- BEAR’s Skateboard Park Game
- DOG’s Letter Pit Game
- Snug as a BUG eBook
Celebrate when a child learns a letter of the alphabet that has been hard for them to learn. Make a cookie cake either from scratch or buy a roll of the child’s favorite refrigerated cookie dough and spread it out on a pizza pan to bake. If the child enjoys decorating, then let them decorate the cookie cake, or if they really enjoy being surprised then surprise them with it. The main thing is to celebrate the learning that has taken place and encourage them to learn more things that might be difficult for them.
The immensely popular WordWorld “Build a Word” app is now even better! In response to feedback, they installed the following upgrades:
· Re-programming the app to be compatible with the 4.0 iPhone operating system.
· Randomizing the presentation of the WordFriends for more WordBuilding fun!
“The “Build a Word” app is based on the WordWorld television show. Children will shake up this “WordBuilder” to watch letters float across the screen. They can then place letters in the outline provided to build words one letter at a time. By pushing the letters of each word together, words will magically “morph” into WordFriends! DOG, DUCK, PIG, ANT, FROG, SHEEP, BUG, COW, CAT and BEE come to life and help children build early literacy skills.”
You can download the WordWorld “Build a Word” app from iTunes.
Many of you already know about Starfall. For those who don’t, it’s an excellent free site to encourage children to learn to read while having fun. This site is great for children learning their alphabet letters, learning the sounds of letters, and learning how to read words or short stories.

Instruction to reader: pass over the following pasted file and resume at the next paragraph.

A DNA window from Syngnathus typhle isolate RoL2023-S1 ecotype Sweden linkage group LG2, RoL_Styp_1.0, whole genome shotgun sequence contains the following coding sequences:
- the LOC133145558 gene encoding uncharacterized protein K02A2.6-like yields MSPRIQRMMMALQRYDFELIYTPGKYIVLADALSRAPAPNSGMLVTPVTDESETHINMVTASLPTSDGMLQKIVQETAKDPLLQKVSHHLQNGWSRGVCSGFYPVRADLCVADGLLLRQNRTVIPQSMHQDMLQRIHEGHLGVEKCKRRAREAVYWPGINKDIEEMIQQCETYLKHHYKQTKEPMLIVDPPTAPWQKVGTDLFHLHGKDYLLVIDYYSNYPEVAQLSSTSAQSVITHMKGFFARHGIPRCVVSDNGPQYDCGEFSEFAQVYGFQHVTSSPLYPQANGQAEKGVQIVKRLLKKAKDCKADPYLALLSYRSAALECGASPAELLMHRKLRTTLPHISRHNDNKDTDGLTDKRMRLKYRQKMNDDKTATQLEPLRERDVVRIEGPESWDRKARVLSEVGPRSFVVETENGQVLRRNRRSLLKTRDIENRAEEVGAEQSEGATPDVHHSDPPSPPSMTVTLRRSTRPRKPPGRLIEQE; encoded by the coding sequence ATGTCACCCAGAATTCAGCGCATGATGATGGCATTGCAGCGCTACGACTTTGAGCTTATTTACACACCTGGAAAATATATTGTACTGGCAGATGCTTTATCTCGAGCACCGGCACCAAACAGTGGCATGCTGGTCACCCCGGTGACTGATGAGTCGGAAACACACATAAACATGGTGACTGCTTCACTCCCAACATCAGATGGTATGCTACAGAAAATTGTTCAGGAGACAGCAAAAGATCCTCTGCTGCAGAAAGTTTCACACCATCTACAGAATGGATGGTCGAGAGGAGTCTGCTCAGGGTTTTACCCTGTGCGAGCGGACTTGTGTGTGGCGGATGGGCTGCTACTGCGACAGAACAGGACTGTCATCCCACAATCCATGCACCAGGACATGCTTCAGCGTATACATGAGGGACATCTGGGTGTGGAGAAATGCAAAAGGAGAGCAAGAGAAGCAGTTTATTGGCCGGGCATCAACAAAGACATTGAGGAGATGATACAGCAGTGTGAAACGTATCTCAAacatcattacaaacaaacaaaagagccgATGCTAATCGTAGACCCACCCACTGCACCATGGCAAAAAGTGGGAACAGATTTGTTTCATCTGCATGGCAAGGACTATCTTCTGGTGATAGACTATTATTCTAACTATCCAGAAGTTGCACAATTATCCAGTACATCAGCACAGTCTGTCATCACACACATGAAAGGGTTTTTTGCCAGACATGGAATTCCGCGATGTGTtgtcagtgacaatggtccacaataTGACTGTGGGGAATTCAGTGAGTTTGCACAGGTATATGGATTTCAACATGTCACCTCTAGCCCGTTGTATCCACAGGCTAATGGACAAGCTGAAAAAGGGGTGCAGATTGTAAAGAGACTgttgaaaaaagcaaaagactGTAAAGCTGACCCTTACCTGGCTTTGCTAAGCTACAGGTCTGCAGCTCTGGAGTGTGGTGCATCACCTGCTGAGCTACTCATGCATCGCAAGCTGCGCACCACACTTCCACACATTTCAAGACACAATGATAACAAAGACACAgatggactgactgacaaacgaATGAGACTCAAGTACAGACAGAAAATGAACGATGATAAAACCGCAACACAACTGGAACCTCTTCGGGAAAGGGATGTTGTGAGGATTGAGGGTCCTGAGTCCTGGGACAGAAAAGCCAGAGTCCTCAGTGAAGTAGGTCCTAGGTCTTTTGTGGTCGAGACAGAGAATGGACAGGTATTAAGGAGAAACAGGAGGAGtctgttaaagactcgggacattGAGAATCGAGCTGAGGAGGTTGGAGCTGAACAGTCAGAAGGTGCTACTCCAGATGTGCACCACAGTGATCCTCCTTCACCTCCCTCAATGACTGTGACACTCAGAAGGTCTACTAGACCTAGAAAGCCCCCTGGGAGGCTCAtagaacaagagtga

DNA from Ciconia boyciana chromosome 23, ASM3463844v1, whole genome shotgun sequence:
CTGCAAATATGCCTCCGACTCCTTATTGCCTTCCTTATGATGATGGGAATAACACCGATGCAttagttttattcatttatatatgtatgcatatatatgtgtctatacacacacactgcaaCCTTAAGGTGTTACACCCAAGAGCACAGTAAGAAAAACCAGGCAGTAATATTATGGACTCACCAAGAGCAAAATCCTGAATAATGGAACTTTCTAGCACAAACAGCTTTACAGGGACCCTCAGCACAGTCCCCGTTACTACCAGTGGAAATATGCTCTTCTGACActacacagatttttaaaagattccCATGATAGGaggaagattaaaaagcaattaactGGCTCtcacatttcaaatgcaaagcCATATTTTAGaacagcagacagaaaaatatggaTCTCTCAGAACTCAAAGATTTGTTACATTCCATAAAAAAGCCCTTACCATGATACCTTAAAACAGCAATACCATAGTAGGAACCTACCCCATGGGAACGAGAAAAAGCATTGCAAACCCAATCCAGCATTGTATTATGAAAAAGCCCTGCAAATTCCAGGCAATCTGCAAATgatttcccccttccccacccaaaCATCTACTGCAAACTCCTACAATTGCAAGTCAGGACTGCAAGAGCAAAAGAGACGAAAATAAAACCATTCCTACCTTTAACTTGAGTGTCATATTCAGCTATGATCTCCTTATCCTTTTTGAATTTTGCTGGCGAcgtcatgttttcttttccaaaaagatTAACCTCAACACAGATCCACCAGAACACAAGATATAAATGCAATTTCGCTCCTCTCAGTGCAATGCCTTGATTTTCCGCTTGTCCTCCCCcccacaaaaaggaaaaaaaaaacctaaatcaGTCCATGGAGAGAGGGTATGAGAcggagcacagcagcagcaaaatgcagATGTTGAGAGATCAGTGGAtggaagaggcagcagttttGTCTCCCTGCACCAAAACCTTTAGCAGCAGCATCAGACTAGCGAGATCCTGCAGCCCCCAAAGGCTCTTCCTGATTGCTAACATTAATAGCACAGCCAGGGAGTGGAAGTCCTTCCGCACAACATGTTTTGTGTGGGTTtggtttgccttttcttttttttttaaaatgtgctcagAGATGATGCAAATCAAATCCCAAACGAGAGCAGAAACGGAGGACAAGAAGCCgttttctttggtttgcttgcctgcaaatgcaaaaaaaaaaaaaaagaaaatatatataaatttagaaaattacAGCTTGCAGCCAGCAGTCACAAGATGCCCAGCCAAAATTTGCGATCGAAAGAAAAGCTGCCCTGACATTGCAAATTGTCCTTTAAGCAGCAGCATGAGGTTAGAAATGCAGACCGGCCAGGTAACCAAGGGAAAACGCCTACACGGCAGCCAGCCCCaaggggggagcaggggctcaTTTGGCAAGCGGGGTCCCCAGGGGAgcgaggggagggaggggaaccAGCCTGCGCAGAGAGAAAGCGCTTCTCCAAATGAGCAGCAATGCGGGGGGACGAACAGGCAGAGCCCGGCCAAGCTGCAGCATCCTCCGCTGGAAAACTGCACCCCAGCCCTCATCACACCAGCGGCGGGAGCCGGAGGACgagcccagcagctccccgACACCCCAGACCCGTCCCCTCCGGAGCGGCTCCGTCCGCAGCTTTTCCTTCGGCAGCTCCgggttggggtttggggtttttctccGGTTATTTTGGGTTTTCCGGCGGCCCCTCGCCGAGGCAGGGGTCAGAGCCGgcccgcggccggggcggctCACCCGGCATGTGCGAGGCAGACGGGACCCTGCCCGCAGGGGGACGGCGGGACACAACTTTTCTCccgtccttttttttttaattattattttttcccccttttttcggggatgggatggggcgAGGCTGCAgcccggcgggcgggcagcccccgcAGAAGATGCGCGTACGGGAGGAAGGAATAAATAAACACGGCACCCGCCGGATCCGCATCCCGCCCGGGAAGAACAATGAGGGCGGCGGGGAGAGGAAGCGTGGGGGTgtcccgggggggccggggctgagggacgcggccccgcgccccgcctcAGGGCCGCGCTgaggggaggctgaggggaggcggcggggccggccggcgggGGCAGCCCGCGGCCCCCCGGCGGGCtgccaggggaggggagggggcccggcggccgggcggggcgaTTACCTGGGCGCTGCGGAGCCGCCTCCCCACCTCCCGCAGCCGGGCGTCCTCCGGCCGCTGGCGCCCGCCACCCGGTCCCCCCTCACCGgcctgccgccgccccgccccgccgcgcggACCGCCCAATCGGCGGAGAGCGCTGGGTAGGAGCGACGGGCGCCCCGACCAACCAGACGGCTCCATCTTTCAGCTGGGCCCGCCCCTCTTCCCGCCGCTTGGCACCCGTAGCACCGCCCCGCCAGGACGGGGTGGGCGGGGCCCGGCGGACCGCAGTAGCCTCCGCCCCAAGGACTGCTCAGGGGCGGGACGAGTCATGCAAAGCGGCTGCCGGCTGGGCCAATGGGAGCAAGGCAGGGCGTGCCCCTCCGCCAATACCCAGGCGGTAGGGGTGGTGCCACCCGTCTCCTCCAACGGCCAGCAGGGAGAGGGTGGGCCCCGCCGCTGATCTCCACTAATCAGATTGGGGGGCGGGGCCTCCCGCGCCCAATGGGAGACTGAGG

With any skill I teach in the classroom, I model the skill, have the students work on the skill with guided practice, and then observe them as they work on the skill independently. Using these steps, this is how I would teach “main idea.”
First, write a short paragraph on the board or overhead such as this one: Michael had fun at the school carnival with his friends. They ate pizza and then played a lot of games. They had their faces painted. They ate popcorn. Then it was time to go home.
Explain that main idea tells what the whole story is about. Explain how the first sentence tells the main idea in this story, Michael had fun at the carnival. Then proceed with the following sentences to show how they support the main idea.
- “Is eating pizza and playing a lot of games fun?” “Yes.”
- “Do most kids think getting their faces painted is fun?” “Yes.”
- “Is it fun to eat popcorn?” “Yes.”
Now show how the supporting sentences would not be the main idea: